Thursday, December 8, 2011

No big surprise - and this is a huge negative for the market - but the European Union's AAA rating may be cut by Standard & Poor's.

As expected, Standard & Poor's may cut BNP Paribas and Fortis.

Standard & Poor's has placed seven Portuguese banks on negative watch now. Expect more of this in the days ahead.

On this week's latest big summit, GS is looking for:

* further details on sanctions that will be imposed on countries which fail to meet budget deficit rules;
* clarification on private sector involvement;
* ESM to be brought forward by six months;
* a treaty change proposal; and
* more proactive purchases (over time) of sovereign debt (but no capping of spreads).

Germany denies that capacity limits will be raised for ESM and EFSF and denies that there will be a doubling in size of the financial firewall.

Investors will be inundated with a lot of eurozone leaks in the days ahead in front of Friday's meeting.

Reuters has just come out with a denial from Germany that the eurozone will raise the capacity limits of the ESM and EFSF facilities.

Also, the Financial Times has reported that the E.U. is considering a doubling in the size of the financial firewall.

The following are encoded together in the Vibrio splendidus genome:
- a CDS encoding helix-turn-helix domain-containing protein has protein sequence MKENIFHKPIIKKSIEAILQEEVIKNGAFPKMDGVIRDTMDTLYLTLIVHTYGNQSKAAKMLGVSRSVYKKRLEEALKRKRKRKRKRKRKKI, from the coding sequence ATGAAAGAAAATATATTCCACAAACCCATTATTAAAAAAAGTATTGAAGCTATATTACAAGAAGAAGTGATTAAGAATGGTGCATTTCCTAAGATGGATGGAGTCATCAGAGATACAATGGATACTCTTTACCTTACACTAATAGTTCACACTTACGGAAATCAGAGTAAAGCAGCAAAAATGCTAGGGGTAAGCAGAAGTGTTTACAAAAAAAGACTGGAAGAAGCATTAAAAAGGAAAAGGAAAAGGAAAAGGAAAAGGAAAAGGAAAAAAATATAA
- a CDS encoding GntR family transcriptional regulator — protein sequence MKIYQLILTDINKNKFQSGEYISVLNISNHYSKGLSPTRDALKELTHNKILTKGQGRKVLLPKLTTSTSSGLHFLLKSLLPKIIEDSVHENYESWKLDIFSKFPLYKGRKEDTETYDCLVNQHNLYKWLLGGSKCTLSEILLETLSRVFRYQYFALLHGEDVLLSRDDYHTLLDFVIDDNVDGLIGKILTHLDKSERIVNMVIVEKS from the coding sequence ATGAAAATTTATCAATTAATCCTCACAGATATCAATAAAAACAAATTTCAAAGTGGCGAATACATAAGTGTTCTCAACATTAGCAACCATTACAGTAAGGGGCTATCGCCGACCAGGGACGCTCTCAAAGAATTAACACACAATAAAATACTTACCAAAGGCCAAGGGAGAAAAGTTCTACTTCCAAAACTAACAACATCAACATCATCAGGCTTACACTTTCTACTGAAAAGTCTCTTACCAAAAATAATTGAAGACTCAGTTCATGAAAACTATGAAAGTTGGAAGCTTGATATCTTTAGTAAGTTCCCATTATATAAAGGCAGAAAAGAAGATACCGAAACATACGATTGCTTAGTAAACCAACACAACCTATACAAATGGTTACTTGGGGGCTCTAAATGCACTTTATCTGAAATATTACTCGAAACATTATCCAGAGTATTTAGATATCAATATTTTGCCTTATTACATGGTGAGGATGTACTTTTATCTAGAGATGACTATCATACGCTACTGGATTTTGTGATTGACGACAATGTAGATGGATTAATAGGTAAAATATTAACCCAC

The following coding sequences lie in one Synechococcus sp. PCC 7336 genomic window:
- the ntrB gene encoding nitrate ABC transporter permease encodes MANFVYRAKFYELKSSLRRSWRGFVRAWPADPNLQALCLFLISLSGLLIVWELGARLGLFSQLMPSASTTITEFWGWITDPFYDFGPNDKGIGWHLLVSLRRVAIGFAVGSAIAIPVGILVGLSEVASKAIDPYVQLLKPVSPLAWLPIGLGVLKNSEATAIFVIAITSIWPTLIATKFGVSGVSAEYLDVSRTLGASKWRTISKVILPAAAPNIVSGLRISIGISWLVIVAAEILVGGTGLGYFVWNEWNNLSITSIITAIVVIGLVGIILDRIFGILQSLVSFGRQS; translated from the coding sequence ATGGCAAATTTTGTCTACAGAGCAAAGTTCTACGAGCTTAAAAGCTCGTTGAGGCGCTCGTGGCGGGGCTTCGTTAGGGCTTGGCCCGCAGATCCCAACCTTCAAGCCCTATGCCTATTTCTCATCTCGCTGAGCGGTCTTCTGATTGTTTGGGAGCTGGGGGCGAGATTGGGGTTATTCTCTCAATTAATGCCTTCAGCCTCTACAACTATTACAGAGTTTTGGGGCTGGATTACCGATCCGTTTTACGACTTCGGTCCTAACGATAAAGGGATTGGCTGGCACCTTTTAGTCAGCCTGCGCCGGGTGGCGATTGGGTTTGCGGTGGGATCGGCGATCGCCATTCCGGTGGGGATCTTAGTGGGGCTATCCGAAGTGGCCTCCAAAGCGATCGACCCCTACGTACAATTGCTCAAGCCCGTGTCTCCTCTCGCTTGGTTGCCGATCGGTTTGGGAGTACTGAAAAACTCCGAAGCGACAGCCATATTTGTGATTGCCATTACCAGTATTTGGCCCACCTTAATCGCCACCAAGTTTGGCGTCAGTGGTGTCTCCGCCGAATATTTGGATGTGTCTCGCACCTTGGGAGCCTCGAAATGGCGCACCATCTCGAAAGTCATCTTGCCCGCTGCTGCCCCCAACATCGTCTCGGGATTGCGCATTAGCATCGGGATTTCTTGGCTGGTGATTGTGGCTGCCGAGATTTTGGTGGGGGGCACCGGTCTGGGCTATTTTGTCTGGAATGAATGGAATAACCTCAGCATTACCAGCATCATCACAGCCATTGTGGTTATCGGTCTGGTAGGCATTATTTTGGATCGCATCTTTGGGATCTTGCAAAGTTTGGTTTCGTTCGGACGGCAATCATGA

Germany has denied both of these stories, and, personally, I expect the eurozone to live down to expectations on Friday.

The new argument this week is that the S&P downgrade to negative watch of 15 eurozone countries was a warning shot to Europe's leaders that will hasten and steel their resolve to fight the debt contagion.

My view is that we will get a rescue fund (over there) but the U.S. stock market will be relatively nonplussed as the heavy lifting of austerity and bank capital raising remains ahead, in the first half of next year.

We remain in a worldwide balance-sheet recession, and the outcome is an extended period of relatively slow growth. Subpar growth, both here and abroad, exposes the growth trajectory to exogenous shocks (in Europe, China, oil prices, geopolitical, and in U.S. politics).

By my calculation, the S&P Index is approximately 5% undervalued. But multiple economic possibilities render the precision of any valuation model -- including mine -- less certain than in ordinary times!